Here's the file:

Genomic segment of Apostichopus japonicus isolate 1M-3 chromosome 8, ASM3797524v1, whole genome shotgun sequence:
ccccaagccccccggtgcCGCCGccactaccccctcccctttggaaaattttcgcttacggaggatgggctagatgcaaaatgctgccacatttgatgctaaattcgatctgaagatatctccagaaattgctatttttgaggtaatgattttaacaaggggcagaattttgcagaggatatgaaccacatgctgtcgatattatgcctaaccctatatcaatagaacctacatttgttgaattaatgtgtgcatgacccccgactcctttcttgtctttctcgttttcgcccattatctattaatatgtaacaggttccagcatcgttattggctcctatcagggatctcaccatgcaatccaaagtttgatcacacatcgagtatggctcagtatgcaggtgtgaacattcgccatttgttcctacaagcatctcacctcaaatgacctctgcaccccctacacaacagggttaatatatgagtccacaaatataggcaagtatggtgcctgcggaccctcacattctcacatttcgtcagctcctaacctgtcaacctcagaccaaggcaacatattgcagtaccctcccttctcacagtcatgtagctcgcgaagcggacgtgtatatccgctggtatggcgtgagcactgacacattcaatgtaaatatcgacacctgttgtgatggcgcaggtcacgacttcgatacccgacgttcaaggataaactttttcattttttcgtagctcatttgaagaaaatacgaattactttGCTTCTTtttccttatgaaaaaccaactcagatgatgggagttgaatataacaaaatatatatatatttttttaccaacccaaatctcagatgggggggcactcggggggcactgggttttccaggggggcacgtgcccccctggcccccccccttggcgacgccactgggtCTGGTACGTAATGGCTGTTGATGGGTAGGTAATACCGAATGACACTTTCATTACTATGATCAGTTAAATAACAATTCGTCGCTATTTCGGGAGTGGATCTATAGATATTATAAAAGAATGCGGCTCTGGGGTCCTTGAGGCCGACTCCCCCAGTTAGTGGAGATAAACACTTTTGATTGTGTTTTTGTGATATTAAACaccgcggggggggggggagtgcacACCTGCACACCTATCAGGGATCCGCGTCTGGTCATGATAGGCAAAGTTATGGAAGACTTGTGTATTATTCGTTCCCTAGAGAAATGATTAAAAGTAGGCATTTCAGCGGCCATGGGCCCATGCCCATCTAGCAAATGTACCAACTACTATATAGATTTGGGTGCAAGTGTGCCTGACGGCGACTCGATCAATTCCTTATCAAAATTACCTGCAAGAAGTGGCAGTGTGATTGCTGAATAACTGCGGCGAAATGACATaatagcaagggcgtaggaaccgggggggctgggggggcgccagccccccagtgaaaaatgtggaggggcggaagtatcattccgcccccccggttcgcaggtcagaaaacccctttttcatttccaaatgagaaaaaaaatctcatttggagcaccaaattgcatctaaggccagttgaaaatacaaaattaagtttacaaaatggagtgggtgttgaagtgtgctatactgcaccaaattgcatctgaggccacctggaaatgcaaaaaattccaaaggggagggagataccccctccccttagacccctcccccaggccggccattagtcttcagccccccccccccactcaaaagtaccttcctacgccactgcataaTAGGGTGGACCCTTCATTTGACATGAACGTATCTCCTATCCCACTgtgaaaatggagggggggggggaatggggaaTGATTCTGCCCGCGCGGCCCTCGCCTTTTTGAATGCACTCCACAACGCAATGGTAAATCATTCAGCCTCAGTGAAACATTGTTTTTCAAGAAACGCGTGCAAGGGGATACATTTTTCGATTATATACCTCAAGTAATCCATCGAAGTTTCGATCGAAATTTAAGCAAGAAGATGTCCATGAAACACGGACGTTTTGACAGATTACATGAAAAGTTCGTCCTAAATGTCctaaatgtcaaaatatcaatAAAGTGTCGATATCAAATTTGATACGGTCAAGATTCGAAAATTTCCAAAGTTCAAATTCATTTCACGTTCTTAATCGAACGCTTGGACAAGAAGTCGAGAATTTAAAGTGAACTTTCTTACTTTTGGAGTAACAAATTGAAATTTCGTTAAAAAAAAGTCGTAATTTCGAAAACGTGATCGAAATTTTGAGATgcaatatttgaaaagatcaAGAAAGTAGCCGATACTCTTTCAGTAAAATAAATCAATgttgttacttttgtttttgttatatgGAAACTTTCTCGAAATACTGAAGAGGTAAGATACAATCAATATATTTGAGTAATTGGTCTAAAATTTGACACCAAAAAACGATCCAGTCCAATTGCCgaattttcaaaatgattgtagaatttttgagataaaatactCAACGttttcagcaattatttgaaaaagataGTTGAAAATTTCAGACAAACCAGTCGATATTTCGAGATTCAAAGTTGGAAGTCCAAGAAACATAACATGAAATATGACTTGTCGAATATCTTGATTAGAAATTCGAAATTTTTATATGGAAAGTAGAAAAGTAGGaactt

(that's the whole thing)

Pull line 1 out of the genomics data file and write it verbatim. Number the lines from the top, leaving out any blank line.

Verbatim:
Genomic segment of Apostichopus japonicus isolate 1M-3 chromosome 8, ASM3797524v1, whole genome shotgun sequence: